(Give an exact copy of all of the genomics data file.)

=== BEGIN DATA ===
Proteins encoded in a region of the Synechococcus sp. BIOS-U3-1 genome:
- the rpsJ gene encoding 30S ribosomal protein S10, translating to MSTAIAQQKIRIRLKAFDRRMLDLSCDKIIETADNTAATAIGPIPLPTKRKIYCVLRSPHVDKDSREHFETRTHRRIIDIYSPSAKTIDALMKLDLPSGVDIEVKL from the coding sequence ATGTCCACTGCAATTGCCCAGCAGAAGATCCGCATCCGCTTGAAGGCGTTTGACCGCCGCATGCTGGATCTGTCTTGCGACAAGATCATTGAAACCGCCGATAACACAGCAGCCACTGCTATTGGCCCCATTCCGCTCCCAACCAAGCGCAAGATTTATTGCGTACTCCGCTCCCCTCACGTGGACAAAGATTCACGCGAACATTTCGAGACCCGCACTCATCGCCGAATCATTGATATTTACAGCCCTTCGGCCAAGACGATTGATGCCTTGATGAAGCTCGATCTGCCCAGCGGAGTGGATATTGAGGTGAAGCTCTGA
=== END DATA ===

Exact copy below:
Proteins encoded in a region of the Synechococcus sp. BIOS-U3-1 genome:
- the rpsJ gene encoding 30S ribosomal protein S10, translating to MSTAIAQQKIRIRLKAFDRRMLDLSCDKIIETADNTAATAIGPIPLPTKRKIYCVLRSPHVDKDSREHFETRTHRRIIDIYSPSAKTIDALMKLDLPSGVDIEVKL from the coding sequence ATGTCCACTGCAATTGCCCAGCAGAAGATCCGCATCCGCTTGAAGGCGTTTGACCGCCGCATGCTGGATCTGTCTTGCGACAAGATCATTGAAACCGCCGATAACACAGCAGCCACTGCTATTGGCCCCATTCCGCTCCCAACCAAGCGCAAGATTTATTGCGTACTCCGCTCCCCTCACGTGGACAAAGATTCACGCGAACATTTCGAGACCCGCACTCATCGCCGAATCATTGATATTTACAGCCCTTCGGCCAAGACGATTGATGCCTTGATGAAGCTCGATCTGCCCAGCGGAGTGGATATTGAGGTGAAGCTCTGA